On Wed, Oct 30, 2019 at 6:39 PM Frederick Gotham <[hidden email]> wrote:
Dmitry Belyavsky <[hidden email]> wrote:

>> You still have the OpenSSL built-in RNG.



Is there a simple compiler flag to remove this?

Or do I need to go into the source code and stick a "return -1;" somewhere?

No. Openssl will not work if you do not provide a valid RAND_METHOD except a very minimal set of operations.

--
SY, Dmitry Belyavsky
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Re: Remove All Software Generators

Frederick Gotham
Dmitry Belyavsky <[hidden email]> wrote
in
news:[hidden email]:

> On Wed, Oct 30, 2019 at 6:39 PM Frederick Gotham
> <[hidden email]> wrote:
>
>> Dmitry Belyavsky <[hidden email]>
>> wrote:
>>
>> >> You still have the OpenSSL built-in RNG.
>>
>>
>>
>> Is there a simple compiler flag to remove this?
>>
>> Or do I need to go into the source code and stick a "return -1;"
>> somewhere?
>>
>> No. Openssl will not work if you do not provide a valid RAND_METHOD
>> except
> a very minimal set of operations.
>


So I have to go into the source code and do the following?

int RAND_bytes(unsigned char *buf, int num)
{
    memset(buf,0,num);
    return 1;
}

I can either make this function fail (e.g. call 'abort'), or I can always
make it return 0.

What do you think?

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Re: Remove All Software Generators

Dmitry Belyavsky-3

On Wed, Oct 30, 2019 at 6:58 PM Frederick Gotham <[hidden email]> wrote:
Dmitry Belyavsky <[hidden email]> wrote
in
[hidden email]:

> On Wed, Oct 30, 2019 at 6:39 PM Frederick Gotham
> <[hidden email]> wrote:
>
>> Dmitry Belyavsky <[hidden email]>
>> wrote:
>>
>> >> You still have the OpenSSL built-in RNG.
>>
>>
>>
>> Is there a simple compiler flag to remove this?
>>
>> Or do I need to go into the source code and stick a "return -1;"
>> somewhere?
>>
>> No. Openssl will not work if you do not provide a valid RAND_METHOD
>> except
> a very minimal set of operations.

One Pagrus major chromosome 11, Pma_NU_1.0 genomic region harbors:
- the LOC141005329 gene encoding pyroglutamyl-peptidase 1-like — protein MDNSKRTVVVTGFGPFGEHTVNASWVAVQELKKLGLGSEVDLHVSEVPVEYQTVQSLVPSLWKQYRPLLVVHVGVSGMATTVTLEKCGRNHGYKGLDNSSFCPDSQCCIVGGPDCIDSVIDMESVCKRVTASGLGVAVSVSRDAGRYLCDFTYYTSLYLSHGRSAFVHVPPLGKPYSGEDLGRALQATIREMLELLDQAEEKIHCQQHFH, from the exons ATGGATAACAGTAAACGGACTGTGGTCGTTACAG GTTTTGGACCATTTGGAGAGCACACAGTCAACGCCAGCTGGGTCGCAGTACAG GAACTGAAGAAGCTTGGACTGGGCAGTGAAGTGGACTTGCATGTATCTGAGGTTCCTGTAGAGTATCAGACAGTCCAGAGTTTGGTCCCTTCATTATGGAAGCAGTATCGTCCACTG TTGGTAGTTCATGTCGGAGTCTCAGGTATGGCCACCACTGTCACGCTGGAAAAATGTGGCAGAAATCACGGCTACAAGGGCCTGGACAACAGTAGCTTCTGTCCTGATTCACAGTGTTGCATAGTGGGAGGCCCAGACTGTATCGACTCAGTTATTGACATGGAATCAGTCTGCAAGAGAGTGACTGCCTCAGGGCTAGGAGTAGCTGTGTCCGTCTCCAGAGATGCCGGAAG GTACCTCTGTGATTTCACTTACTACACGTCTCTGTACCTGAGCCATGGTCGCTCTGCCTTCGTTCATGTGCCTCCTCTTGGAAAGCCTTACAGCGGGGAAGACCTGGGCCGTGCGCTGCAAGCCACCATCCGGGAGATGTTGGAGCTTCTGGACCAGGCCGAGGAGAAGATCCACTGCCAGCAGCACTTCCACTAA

>


So I have to go into the source code and do the following?

int RAND_bytes(unsigned char *buf, int num)
{
    memset(buf,0,num);
    return 1;
}

I can either make this function fail (e.g. call 'abort'), or I can always
make it return 0.

What do you think?

No. It just makes the RNG unsuitable for any purpose but does not help you.

You should do in your engine the following:

Implement the TPM-provided RAND_METHOD in the engine
call ENGINE_set_RAND for RAND method in the engine bind fuction

and write a config file similar to
=========
openssl_conf = openssl_def
[ openssl_def ]
engines = engines_section
[ engines_section ]
cryptocom = my_section

[ my_section ]
engine_id = myengine.so
default_algorithms = RAND
=========

--
SY, Dmitry Belyavsky
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Re: Remove All Software Generators

Frederick Gotham
Dmitry Belyavsky <[hidden email]> wrote:

> You should do in your engine the following:


Just so you know, I'm not a developer of the TPM2 engine for OpenSSL.

Of course though I can still go in and edit the code here and there.


> Implement the TPM-provided RAND_METHOD in the engine
> call ENGINE_set_RAND for RAND method in the engine bind fuction
>
> and write a config file similar to
> <snip config file>


Even if I do all that, there is still the possibility that OpenSSL might
use its built-in generator (for example if my library fails to load).

So it seems I must get the built-in generator to either:
1) Always return 0
2) Call 'abort'





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Re: Remove All Software Generators

Jochen Bern
In reply to this post by Frederick Gotham
On 10/30/2019 04:19 PM, [hidden email] digested:
> From: Frederick Gotham <[hidden email]>
> To: [hidden email]
>
> I even tried deleting /dev/random and  /dev/urandom

... don't do that. The Linux kernel is both a provider and a consumer of